Though it was called IPA Cask within the brewery, the trade name seems to have been plain old Bitter. I wonder when they started calling the draught version IPA in pubs?

Thursday, 14 February 2019

Excise Licences to Makers of Alcoholic Liquors 1900 - 1936

Numbers again today. Lots of them And not a huge number of words as I have to start cooking Sunday dinner in a minute.

This set is interesting because it breaks down the number of breweries by the UK's constituent countries. Which reveals that the vast majority of breweries were in England and Wales. Every year covered by the table approximately 97% were in England and Wales. While fewer than 90% of the population lived there.

While Scotland contained a disproportionate number of the distilleries. No real surprise there.

The numbers for brewers not for sale - i.e. homebrewers - are a bit weird. In that, unlike those for common brewers, they weren't in constant decline. They were falling slowly until WW I, when they initially rose and then collapsed. Presumably because brewing materials were unavailable. After the war, the numbers shot up again, getting back to almost their 1900 level by 1928. Quite surprising that.


Excise Licences to Makers of Alcoholic Liquors 1900 - 1936
Year ending March 31 Common Brewers Distillers and Rectifiers Brewers not for Sale
Eng. Scot. Ire. U.K. Eng. Scot. Ire. U.K. Eng. Scot. G.B.
1900 6270 136 41 6447 268 200 59 527 12607 127 12734
1901 5936 132 41 6110 286 200 57 543 12296 114 12410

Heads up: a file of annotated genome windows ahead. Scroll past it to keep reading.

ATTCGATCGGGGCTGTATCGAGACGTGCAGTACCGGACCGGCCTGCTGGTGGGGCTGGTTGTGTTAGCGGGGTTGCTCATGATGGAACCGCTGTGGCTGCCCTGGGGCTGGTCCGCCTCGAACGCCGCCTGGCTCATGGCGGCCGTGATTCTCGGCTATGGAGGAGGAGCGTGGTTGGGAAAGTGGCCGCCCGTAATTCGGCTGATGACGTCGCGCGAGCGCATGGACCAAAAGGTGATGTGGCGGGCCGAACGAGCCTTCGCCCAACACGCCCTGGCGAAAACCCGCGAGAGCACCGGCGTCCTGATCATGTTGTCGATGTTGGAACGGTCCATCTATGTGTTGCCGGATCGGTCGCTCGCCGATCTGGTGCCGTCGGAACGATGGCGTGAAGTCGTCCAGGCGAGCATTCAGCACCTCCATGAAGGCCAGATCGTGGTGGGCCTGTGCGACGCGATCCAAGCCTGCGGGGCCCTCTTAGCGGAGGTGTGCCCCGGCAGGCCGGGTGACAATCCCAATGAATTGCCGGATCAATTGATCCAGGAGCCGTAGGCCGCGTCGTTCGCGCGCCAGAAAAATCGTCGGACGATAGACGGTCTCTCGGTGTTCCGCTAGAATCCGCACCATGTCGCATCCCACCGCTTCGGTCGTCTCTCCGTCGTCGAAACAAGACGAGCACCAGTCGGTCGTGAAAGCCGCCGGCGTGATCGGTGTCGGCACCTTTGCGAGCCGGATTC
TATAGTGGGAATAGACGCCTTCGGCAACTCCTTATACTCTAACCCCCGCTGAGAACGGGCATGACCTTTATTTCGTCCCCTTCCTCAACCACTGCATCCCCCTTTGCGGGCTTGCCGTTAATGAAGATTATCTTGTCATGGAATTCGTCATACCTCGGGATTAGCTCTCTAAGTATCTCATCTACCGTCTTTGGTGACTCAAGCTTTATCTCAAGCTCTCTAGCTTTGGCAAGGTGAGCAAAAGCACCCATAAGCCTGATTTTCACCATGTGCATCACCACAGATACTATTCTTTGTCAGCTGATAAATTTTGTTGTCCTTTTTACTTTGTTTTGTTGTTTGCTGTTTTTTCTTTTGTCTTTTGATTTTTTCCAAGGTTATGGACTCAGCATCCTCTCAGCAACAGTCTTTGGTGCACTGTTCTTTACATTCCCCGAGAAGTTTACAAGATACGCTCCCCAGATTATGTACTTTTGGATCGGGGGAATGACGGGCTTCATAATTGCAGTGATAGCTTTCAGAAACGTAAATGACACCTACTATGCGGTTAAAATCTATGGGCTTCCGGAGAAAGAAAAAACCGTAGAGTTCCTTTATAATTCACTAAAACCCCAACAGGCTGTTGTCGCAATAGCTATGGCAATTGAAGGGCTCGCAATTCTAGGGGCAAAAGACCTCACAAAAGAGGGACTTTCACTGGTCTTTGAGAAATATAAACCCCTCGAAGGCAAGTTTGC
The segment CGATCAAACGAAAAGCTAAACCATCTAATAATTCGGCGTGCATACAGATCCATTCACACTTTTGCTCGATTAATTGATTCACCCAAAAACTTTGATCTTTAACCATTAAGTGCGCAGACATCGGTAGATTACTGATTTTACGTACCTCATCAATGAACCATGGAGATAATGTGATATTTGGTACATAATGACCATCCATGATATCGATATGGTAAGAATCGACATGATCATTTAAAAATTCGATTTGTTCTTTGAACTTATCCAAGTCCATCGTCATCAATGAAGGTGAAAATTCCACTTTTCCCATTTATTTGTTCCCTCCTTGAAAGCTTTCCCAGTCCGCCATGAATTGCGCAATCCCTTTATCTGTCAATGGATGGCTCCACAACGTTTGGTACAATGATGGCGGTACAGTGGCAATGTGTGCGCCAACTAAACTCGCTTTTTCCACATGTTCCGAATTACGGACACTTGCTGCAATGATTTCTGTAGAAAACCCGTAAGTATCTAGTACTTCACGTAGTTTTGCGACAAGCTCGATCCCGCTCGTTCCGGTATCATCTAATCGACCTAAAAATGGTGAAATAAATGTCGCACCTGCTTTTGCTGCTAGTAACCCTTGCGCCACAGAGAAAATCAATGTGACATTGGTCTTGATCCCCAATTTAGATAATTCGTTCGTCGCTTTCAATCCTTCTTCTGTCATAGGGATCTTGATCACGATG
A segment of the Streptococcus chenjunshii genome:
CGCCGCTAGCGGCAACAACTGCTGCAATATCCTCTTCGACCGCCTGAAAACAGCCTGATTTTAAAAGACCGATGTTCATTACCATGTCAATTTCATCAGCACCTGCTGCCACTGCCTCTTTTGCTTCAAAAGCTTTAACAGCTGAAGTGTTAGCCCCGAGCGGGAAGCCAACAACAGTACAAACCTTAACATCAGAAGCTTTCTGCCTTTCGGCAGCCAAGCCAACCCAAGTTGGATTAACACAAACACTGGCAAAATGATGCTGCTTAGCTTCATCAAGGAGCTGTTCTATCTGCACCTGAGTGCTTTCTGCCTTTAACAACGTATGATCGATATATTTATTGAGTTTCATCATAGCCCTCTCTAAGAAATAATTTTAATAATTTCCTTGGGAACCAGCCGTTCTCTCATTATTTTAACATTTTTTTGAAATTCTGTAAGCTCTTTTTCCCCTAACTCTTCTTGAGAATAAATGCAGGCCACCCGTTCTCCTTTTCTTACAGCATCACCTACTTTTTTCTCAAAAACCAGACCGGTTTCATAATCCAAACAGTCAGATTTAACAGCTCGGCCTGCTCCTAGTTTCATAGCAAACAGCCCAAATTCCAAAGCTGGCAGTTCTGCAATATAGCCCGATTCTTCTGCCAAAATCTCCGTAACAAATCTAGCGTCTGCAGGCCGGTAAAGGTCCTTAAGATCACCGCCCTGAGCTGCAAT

1902 5736 126 36 5898 272 196 56 524 11772 100 11872
1903 5533 122 37 5692 252 193 56 501 11665 87 11752
1904 5340 117 38 5495 256 195 54 505 11275 84 11359
1905 5164 111 36 5211 264 191 51 506 9863 67 9930
1906 5001 108 33 5142 254 187 52 493 9266 56 9322
1907 4846 108 31 4985 257 195 50 502 8840 49 8889
1908 4674 104 30 4808 261 188 48 497 8438 43 8481
1909 4539 98 30 4667 256 188 48 492 7530 38 7568
1910 4390 92 30 4512 241 185 46 472 6980 26 7006
1911 4212 88 29 4329 212 184 42 438 6833 22 6855
1912 4074 81 29 4184 212 177 41 430 5953 20 5973
1913 3833 79 29 3941 224 180 41 445 4992 17 5009
1914 3643 75 28 3746 213 179 41 433 4522 15 4537
1915 3458 71 27 3556 220 175 41 436 4728 13 4741
1916 3273 70 27 3370 222 173 41 436 5982 9 5991
1917 3141 67 26 3234 222 171 39 432 5207 10 5217
1918 3060 66 25 3151 219 169 39 427 1598 4 1602
1919 2968 64 25 3057 226 161 38 425 1876 3 1879
1920 2826 63 25 2914 270 161 38 469 2998 1 2999
1921 2587 60 23 2670 277 162 37 476 6174 6174
1922 2403 59 22 2484 260 160 37 457 7069 7069
1923 2238 58 2 2298 247 156 *12 415 8028 40 8068
1924 2089 57 2 2148 254 151 12 417 9423 409 9832
1925 1938 56 2 1996 252 159 12 423 8991 476 9467
1926 1789 54 1 1844 252 153 12 417 10869 618 11487
1927 1670 51 1 1722 246 150 11 407 11427 751 12178
1928 1550 49 1 1599 245 145 11 401 12257 842 13099
1929 1453 49 1502 237 145 11 393 11878 1044 12922
1930 1372 46 1418 241 136 11 388 11437 1076 12513
1931 1295 45 1340 231 134 10 375 11462 1088 12550
1932 1241 45 1286 235 129 10 374 10033 1106 11139
1933 1196 43 1239 221 126 10 357 10141 1135 11276
1934 1153 44 1197 215 123 8 346 9549 1197 10746
1935 1102 42 1144 217 124 10 341 8906 1264 10170
1936 1060 43 1103 204 121 9 334 8502 1265 9767
* From 1923 figures are for Northern Ireland only.
Source:
"Drink in Great Britain 1900 - 1979", by Gwylmor Prys Williams and George Thompson Brake, 1980, page 367.